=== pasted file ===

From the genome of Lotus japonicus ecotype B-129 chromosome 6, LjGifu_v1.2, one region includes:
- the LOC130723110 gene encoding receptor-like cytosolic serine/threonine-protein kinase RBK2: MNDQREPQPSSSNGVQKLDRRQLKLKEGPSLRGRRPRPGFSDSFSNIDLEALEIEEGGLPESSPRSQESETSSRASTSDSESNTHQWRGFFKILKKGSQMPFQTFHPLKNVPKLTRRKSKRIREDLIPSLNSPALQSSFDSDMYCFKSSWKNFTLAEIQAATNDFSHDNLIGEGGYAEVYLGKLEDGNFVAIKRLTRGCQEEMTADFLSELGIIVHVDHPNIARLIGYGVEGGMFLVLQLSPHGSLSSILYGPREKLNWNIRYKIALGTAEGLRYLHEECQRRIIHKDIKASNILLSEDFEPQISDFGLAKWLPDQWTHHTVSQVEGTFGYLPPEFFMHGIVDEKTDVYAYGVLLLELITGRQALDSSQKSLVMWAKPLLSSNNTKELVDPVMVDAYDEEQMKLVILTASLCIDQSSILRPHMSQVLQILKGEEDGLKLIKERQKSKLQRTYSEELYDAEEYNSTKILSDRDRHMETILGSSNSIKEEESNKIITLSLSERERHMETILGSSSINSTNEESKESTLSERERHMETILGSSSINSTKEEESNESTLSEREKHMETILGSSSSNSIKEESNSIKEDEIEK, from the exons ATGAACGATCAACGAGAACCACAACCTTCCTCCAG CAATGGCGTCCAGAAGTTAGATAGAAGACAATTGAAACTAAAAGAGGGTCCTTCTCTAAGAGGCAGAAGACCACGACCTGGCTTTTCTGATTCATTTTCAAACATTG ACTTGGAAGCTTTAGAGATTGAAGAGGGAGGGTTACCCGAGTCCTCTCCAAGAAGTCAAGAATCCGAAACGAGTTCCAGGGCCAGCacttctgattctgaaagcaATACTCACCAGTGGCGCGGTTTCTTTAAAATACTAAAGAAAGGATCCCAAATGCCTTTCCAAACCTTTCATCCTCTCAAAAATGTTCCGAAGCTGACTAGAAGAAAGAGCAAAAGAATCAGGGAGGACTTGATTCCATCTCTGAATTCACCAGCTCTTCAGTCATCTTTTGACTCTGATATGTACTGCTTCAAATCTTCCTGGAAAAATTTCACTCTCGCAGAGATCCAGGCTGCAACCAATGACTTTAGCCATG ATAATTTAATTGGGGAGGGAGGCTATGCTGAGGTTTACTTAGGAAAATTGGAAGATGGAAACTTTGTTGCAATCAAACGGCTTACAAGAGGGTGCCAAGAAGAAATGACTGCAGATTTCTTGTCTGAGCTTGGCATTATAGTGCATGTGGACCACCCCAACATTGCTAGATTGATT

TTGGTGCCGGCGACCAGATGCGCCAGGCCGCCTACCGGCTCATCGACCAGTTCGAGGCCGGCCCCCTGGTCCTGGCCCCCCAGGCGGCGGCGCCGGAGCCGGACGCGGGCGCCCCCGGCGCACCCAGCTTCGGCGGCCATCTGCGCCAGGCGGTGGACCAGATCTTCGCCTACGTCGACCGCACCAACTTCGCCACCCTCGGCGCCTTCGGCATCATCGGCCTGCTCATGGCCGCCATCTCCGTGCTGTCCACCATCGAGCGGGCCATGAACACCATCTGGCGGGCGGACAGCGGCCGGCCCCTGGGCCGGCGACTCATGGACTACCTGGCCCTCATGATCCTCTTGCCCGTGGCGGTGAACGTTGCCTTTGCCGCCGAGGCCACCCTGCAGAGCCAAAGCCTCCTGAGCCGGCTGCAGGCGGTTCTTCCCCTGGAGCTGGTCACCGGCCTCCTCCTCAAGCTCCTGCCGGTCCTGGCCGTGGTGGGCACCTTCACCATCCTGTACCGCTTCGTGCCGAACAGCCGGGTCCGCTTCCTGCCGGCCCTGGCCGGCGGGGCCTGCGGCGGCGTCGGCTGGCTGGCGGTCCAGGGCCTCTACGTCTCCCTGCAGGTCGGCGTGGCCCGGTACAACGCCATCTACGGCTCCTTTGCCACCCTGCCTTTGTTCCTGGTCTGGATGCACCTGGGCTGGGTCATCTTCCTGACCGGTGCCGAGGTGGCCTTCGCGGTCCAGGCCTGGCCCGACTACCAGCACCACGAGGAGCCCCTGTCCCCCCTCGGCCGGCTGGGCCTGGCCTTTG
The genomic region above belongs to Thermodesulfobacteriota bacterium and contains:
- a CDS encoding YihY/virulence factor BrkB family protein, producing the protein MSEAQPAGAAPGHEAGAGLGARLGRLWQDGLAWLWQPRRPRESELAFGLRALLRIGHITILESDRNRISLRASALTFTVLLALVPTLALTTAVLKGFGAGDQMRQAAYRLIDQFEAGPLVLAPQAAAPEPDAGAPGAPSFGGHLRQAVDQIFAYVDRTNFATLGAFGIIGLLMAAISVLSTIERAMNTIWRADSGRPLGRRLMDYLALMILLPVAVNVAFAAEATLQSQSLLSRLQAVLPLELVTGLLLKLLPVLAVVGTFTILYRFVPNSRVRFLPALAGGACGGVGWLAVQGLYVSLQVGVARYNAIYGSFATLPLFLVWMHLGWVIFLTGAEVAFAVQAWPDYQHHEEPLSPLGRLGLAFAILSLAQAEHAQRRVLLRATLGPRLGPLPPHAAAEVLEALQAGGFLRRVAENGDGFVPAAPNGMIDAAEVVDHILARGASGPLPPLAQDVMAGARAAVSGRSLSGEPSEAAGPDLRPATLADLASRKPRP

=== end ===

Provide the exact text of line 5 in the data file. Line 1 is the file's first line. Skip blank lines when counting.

- a CDS encoding YihY/virulence factor BrkB family protein, producing the protein MSEAQPAGAAPGHEAGAGLGARLGRLWQDGLAWLWQPRRPRESELAFGLRALLRIGHITILESDRNRISLRASALTFTVLLALVPTLALTTAVLKGFGAGDQMRQAAYRLIDQFEAGPLVLAPQAAAPEPDAGAPGAPSFGGHLRQAVDQIFAYVDRTNFATLGAFGIIGLLMAAISVLSTIERAMNTIWRADSGRPLGRRLMDYLALMILLPVAVNVAFAAEATLQSQSLLSRLQAVLPLELVTGLLLKLLPVLAVVGTFTILYRFVPNSRVRFLPALAGGACGGVGWLAVQGLYVSLQVGVARYNAIYGSFATLPLFLVWMHLGWVIFLTGAEVAFAVQAWPDYQHHEEPLSPLGRLGLAFAILSLAQAEHAQRRVLLRATLGPRLGPLPPHAAAEVLEALQAGGFLRRVAENGDGFVPAAPNGMIDAAEVVDHILARGASGPLPPLAQDVMAGARAAVSGRSLSGEPSEAAGPDLRPATLADLASRKPRP